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How to make an object to resonate

  1. Dec 26, 2014 #1
    Hello,

    For my physics school experiment I need to:
    1. Strike a copper ball, get it to vibrate
    2. And then measure its resonating frequency.

    How do I do that? I guess it should be simple, but I don't know much about physics.

    I know there are programs I can use to record the sound and extract the frequency of that sound, but the first part is what bothers me the most - how do I get a copper ball to vibrate?
     
  2. jcsd
  3. Dec 26, 2014 #2

    phinds

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    Is this a hollow ball or a solid ball of copper? Is the ball hanging from a thread/string/whatever or is it sitting on the ground/table/whatever. We are not mind readers here.
     
  4. Dec 26, 2014 #3
    Oh sorry, I forgot to mention. The ball is sitting on the table and it is hollow.
     
  5. Dec 26, 2014 #4

    phinds

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    Sitting on a table, I think it would be very hard to get it to resonate, but I could be wrong. Try tapping it with a piece of metal, like the handle of a dinner knife. If it's going to resonate, it will resonate, but I suspect not for long if at all.
     
  6. Dec 26, 2014 #5
    What's the difference if it's sitting on the table or on the ground? Any ideas how do I make it to resonate longer? Do you know how can I "strike" the ball?

    And also, because it is round, it should produce the same sound on all the surface, right? Because, if I do that with some object that isn't round, it produces a different sound on different part of that object.
     
  7. Dec 26, 2014 #6

    berkeman

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    Because sitting on the table, the table will quench the oscillation fairly fast. Energy is given up to the table. As opposed to if it is hanging from a thread, very little of the vibrational energy is absorbed by the thread.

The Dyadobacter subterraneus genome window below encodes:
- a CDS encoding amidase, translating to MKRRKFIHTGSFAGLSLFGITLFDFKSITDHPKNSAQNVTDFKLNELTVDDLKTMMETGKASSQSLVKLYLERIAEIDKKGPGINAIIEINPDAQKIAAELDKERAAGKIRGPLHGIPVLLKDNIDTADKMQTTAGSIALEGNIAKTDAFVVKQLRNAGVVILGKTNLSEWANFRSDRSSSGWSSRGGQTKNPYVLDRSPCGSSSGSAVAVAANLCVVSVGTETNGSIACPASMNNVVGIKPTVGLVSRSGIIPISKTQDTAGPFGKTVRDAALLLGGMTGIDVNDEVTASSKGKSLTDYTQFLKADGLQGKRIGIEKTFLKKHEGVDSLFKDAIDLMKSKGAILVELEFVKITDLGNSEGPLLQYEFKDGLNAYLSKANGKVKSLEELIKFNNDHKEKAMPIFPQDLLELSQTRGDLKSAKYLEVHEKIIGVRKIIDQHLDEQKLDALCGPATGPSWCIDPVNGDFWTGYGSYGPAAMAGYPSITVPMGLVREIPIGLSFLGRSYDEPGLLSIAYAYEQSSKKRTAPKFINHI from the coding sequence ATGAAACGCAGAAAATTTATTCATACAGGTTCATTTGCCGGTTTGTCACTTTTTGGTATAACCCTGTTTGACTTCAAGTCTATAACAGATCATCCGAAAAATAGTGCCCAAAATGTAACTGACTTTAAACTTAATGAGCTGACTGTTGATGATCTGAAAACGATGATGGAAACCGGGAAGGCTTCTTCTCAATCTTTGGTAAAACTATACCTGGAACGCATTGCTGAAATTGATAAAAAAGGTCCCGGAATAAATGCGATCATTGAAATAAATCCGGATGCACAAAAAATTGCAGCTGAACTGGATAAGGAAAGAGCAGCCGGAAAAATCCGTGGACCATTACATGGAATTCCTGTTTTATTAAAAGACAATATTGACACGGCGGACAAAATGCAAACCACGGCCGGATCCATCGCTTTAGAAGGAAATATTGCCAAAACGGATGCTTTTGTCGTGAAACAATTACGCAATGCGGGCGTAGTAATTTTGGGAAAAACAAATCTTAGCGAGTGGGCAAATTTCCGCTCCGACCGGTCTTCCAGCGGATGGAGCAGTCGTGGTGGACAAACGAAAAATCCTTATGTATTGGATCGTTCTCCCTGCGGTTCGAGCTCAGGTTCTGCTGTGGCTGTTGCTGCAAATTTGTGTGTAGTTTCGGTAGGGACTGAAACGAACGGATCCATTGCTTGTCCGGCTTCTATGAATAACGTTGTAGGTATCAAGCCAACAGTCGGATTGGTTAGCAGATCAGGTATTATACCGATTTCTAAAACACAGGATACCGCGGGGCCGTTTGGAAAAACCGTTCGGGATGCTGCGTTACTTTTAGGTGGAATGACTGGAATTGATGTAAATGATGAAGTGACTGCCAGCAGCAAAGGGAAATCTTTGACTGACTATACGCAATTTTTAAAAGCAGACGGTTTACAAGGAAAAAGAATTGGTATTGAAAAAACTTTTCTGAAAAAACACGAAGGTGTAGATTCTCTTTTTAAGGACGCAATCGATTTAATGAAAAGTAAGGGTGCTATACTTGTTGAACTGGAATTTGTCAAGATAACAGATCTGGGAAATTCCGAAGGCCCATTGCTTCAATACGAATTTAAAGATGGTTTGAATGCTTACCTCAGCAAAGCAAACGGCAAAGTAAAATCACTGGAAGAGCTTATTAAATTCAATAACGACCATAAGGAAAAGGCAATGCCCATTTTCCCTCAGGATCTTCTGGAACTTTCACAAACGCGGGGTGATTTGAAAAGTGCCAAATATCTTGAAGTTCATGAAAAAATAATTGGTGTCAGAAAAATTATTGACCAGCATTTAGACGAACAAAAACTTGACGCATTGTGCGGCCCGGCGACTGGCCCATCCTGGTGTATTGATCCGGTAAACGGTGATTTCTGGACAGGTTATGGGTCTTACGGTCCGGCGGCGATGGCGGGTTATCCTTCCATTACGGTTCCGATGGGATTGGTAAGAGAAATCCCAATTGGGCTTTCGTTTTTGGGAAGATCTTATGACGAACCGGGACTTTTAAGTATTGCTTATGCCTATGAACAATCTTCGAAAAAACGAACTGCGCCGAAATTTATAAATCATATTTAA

If you do some Google searching, you can see what some of the vibrational modes of a hollow sphere are. There are a number of ways it can vibrate. Do they identify what the fundamental mode is?

    I can think of another way to measure the resonant frequency instead of striking it. What other way can you think of to excite resonant oscillations in an object?
     
  8. Dec 26, 2014 #7

    NascentOxygen

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    What is the ball's diameter? How much does it weigh?
     
  9. Dec 26, 2014 #8
    4" hollow copper ball. I don't know for the weight.
     
  10. Dec 26, 2014 #9

    berkeman

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    What is the speed of sound in copper? You can make your initial estimates for the resonant frequency from that...
     
  11. Dec 31, 2014 #10

    DEvens

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    Ask yourself, what does it mean for an object to resonate? Once you know that, how will you measure such a thing?

    What does it mean when the problem states "strike a copper ball, get it to vibrate"? How could you get it to vibrate? Does striking the ball mean only smacking it with some kind of hammer? Is there any easy way you could encourage the copper ball to vibrate longer so you can more easily hear the frequency it is vibrating at? (That is part of why the previous poster was talking about how the ball is suspended.)

    Hint: You are going to need some way to determine frequency, presumably of sound. There are many ways of doing that. For example, you could start with some standard frequency sources (tuning forks for example) and see which sounds the most like the vibration of the object you are testing.

    It is unlikely to be the speed of sound in copper that determines the resonant frequency. The speed of sound in copper is about 5 km/s, so would indicate something like a 50 kHz primary frequency in a 4 inch object. That is not much like ringing you will hear from smacking such an object. I mean, you can hear the ringing, and probably can't hear 50 kHz.
     
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